‘How It Is’ – The Black Box by Miroslaw Balka

We cannot produce a new visual style, or definition. Only, artists can encroach upon a previously-seen painting/sculpture/instillation/other, with a new perception. A new reason for creating it. A new culmination of ideas.

 

The idea alone of any artwork of 2009 – if we see an artwork as comprising of just one – is unlikely to be original. However, each person ever to have existed, is unparalleled. And so the originality lies in the artist. It is thus the unique selection of motivations and inspiration that will be just this. It is this reason that when I see the ‘Turners and the Masters’ exhibition and write a critique, my output is unique, based upon my unique vision and decision of where to look and for how long; my unique selection of reading, viewing and absorbing of others’ opinions that shapes mine; and unique episodes of life that provide associations that can relate to my experience.

 

Concept, and the expression of it through language, is what make this black box different enough from a standard worldy experience, to a work of art. The artist relates the darkness to his knowledge of Plato’s ‘Allegory of a Cave,’ and this was spoken of as a blatant reference that the audience will instinctively recognise. I rightly, as not to altar or shape my perception due to it, read the accompanying text afterwards. Yet I did not consider such comparison to Plato, even though I am familiar with this philosophical allegoric tale. When within the carrier, all I was concerned with was where to go; and that time lapse that I am not fond of while I waited impatiently for my eyes to adjust to the darkness; and I, through Art College, have a trained artist mind. – I look at work aiming to understand, or consider beyond my initial understanding, to what the artist may have conceived or wanted me to conceive.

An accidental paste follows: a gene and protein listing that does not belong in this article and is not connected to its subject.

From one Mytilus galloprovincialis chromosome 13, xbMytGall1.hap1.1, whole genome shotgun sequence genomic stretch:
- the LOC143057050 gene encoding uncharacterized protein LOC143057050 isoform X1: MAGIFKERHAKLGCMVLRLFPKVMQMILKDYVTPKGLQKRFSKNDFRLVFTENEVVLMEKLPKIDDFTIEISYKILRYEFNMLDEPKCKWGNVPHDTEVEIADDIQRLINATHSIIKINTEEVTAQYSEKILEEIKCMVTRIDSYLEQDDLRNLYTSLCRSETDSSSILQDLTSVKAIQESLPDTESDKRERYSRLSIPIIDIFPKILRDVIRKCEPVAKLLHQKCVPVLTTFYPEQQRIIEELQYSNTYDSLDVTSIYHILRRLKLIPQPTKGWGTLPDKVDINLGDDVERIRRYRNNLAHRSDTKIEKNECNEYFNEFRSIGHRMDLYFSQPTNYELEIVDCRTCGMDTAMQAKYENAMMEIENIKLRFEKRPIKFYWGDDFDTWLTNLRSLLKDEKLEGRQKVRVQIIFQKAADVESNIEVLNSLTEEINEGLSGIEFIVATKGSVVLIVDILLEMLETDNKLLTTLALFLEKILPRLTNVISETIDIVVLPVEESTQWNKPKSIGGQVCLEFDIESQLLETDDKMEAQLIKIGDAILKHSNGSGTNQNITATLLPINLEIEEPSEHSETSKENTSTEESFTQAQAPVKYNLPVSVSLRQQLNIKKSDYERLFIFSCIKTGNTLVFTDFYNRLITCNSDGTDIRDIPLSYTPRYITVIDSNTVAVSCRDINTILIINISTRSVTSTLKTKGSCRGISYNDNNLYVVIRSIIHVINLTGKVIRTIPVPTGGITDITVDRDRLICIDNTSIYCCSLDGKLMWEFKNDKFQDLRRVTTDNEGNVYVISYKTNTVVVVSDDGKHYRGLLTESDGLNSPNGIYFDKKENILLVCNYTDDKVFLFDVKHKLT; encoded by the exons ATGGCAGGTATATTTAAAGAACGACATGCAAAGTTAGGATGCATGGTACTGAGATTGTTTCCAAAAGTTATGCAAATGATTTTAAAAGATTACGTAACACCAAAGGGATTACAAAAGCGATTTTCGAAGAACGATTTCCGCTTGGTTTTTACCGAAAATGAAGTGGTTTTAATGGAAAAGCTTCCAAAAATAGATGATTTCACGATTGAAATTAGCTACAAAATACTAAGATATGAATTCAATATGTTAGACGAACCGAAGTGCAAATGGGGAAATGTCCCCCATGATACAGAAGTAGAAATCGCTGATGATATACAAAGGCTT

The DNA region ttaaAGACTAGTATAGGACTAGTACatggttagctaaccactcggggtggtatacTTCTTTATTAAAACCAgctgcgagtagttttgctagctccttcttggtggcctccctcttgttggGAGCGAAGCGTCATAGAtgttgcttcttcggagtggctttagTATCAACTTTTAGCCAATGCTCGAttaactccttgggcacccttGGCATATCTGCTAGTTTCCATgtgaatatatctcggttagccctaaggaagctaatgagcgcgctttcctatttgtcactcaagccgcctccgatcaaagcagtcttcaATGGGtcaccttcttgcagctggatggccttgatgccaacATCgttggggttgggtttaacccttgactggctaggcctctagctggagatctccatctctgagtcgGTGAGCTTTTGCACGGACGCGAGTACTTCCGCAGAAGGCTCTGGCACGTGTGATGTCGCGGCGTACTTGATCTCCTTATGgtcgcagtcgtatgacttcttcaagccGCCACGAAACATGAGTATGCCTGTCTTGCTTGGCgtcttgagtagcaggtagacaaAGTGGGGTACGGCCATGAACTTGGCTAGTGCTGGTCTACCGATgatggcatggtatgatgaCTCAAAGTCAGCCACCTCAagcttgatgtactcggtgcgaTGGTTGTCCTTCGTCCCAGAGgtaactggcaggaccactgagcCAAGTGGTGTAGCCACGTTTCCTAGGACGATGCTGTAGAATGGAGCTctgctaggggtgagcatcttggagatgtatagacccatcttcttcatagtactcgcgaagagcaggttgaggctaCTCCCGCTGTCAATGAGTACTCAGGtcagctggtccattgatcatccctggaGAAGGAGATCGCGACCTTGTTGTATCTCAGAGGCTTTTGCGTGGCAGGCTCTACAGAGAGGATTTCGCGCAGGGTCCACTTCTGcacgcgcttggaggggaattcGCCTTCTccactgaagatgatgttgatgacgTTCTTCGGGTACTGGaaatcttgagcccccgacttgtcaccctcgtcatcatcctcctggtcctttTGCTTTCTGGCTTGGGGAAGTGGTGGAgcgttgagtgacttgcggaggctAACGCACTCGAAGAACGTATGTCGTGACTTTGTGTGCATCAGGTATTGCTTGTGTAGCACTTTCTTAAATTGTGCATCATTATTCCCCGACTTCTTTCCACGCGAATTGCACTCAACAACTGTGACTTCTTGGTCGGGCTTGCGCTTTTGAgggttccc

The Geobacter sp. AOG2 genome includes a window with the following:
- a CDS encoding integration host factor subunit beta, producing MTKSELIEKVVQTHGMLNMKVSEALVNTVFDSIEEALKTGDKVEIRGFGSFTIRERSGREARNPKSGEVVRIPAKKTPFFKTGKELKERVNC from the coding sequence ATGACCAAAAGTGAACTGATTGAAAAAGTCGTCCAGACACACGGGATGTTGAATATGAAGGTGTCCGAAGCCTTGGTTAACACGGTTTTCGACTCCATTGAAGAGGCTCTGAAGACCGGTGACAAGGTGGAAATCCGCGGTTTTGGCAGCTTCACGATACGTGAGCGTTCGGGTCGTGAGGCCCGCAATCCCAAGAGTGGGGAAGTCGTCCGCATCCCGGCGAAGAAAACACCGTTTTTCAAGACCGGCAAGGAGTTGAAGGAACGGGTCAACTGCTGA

The annotation has instigated the loss of the intention, which was of ‘universal art.’ This purposefully large construction (13 metres tall and 30 metres long) is in a purposefully open-plan Turbine Hall, so that it can be a piece of public art. It is exactly about the sensation I outlined in the insecurities of darkness, and not outside references. It is non-referential – like the work of Anish Kapoor, unlike the work of Turner – so that it is intentionally accessible, to the everyday public. And in this case words again, and an artist’s flamboyancy ruins its paucity in character – The box’s complete humility. Nothing needs be said.

 

How It Is in amongst the fade of experiential, instillation art – so to judge your opinion you can only go and see how it makes you feel; and what it conjures up in your mind.

 

From the ‘The Unilever Series’ ‘How it is’ is in the Turbine Hall of the Tate until 5 April 2010

http://www.tate.org.uk/modern/exhibitions/unilevermiroslawbalka/

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